Portraits of Mata Hari: The Creation of an Oriental Identity

Since her dramatic execution by firing squad in 1917, Mata Hari has become an object of fascination in art, pop culture, and academia.[1] She led a scandalous life that contained all the components of a Hollywood spy thriller: aliases, femmes fatales, sex, and espionage. There has been continual debate in the academic community about the espionage accusations; was she was actually a German spy or simply a victim of misogyny? However intriguing, these questions have come to overshadow the more understated, but equally fascinating, aspects of her life — such as the careful crafting of her self-image. Her persona was shaped using a variety of methods, one of which was photographic portraiture. At first glance, Mata Hari’s portraits appear to be nothing more than a woman dressed in baubles and exposing a little skin. However, these images were created with the public in mind, using much deeper appeals than pure eroticism. Mata Hari utilized society’s fascination with the Orient and the role of the male gaze in this trend to bolster her self-constructed image as an exotic sex symbol.

The Multiple Lives of Mata Hari

Mata Hari, 1910
Wikimedia Commons

In order to understand the image Mata Hari attempted to convey through her photographs, one must first understand her biography. She came into the world as Margaretha Geertruida Zelle. Born to a bourgeois family in the small Dutch town of Leeuwarden, she lived a mostly quiet life until marrying Captain MacLeod at age eighteen. Being an officer’s wife required her to move from one exotic locale to another, going from Java to Medan. During this period, she spent most of her time in the house reading, acquiring a rudimentary understanding of Hinduism and the Malayan language. Captain MacLeod retired in 1902, and relocated his tiny family back to the Netherlands. In this claustrophobic environment, the couple’s already tumultuous marriage finally dissolved. The Captain disowned Margaretha, leaving her without any form of income, and with that she set out for Paris with no money and a limited French vocabulary. She was quoted as saying: “I thought that all women who ran away from their husbands went to Paris.”[2] When she first arrived, she modeled for a painter as a means of income and served as a circus equestrian until she found a more efficient means of living. Exotic dancing was in high demand in a society enamored with the recently explored East. After taking a wealthy lover who introduced her to various members of high society, she debuted an arresting, erotic dance act at a prestigious singer’s salon.[3] Thus began the notorious and fascinating career of Mata Hari.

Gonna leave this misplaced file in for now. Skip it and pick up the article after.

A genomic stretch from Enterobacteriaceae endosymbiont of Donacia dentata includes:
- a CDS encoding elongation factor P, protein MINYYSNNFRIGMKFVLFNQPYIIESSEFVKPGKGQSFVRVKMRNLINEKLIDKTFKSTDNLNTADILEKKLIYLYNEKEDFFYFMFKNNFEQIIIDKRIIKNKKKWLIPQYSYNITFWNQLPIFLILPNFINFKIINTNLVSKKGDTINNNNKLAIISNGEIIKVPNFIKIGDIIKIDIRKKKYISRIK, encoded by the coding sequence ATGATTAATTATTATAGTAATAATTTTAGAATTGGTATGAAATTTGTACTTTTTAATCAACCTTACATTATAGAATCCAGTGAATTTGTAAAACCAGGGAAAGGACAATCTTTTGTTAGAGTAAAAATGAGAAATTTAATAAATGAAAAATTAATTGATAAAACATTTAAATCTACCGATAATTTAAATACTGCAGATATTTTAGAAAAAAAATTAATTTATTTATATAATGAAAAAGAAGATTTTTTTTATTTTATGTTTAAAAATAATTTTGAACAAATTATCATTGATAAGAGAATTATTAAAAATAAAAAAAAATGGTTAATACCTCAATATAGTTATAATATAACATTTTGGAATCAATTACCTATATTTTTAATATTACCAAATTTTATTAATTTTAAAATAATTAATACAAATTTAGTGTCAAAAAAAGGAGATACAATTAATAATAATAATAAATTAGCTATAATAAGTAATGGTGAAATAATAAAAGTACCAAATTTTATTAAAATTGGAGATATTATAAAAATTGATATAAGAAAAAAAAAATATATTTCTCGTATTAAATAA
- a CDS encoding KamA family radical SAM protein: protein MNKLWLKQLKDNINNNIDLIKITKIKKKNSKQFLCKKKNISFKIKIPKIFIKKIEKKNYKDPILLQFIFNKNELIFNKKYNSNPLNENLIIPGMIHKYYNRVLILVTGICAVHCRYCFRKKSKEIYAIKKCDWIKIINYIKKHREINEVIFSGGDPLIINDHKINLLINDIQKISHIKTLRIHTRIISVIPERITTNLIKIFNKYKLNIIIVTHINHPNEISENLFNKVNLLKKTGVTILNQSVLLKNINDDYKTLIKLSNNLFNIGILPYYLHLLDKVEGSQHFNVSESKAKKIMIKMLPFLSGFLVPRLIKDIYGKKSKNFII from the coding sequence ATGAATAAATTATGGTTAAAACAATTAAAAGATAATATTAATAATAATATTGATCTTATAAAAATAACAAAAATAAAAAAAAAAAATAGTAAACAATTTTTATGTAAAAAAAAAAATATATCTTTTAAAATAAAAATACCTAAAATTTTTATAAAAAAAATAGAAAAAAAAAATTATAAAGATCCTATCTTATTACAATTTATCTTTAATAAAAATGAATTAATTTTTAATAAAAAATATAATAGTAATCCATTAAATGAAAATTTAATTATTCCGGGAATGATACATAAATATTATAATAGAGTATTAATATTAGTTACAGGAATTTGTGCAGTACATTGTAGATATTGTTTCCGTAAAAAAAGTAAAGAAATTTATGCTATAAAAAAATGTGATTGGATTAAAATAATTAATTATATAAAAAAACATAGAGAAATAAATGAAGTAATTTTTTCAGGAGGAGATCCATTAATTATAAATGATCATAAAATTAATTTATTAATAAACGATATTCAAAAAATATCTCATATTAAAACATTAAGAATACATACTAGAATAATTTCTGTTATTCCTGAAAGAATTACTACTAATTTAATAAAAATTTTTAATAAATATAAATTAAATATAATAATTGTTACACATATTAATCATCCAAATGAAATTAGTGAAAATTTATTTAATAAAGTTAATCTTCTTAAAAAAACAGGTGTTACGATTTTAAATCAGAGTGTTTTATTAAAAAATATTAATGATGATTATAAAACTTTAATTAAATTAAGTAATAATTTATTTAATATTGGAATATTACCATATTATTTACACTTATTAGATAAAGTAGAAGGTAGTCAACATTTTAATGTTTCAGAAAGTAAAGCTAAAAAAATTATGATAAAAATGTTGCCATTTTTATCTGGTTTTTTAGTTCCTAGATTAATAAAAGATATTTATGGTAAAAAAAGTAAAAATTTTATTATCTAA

To suit her ambitions, Margaretha invented a melodramatic origin story that was continuously changed and embellished throughout her career.[4] She claimed to be born in Southern India to an English officer’s family, becoming a temple dancer following the death of her mother. Margaretha maintained that the dances she learned in the Temple were a form of Shiva worship, justifying her overt sensuality to the wealthy oriental enthusiasts of Paris. Through these fake biographies, she declared herself an authority on the East and exotic dance, though she had little experience with the art beyond a performance given at an Indonesian officers’ club.[5] It cast her as the heroine in a myth of her own making, creating a shroud of mystery, curiosity, and sensuality around her persona. Though this was not an unusual practice for dancers and courtesans of the time, no other backstory charmed the Western world more than Mata Hari’s. By many accounts she was a poor dancer, whose real power resided in her ability to charm, seduce, and convey a sexualized image by manipulating society’s obsession with the Orient.[6] Her portraiture reinforces this mythos, in the hopes that she would gain the attention she always craved.

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  1. Coulson, Thomas. Mata Hari: Courtesan and Spy. New York: Harper & Brothers, 1930. 3.
  1. Bentley, Toni. Sisters of Salome. New Haven: Yale University Press, 2002. 97.
  1. Ibid, 90-94.
  1. Coulson, Thomas. Mata Hari: Courtesan and Spy. New York: Harper & Brothers, 1930. 10-14.
  1. Bentley, Toni. Sisters of Salome. New Haven: Yale University Press, 2002. 95.
  1. Toepfer, Karl. “Nudity and Modernity in German Dance, 1910-1930.” Journal of the History of Sexuality 3 (1992): 60.

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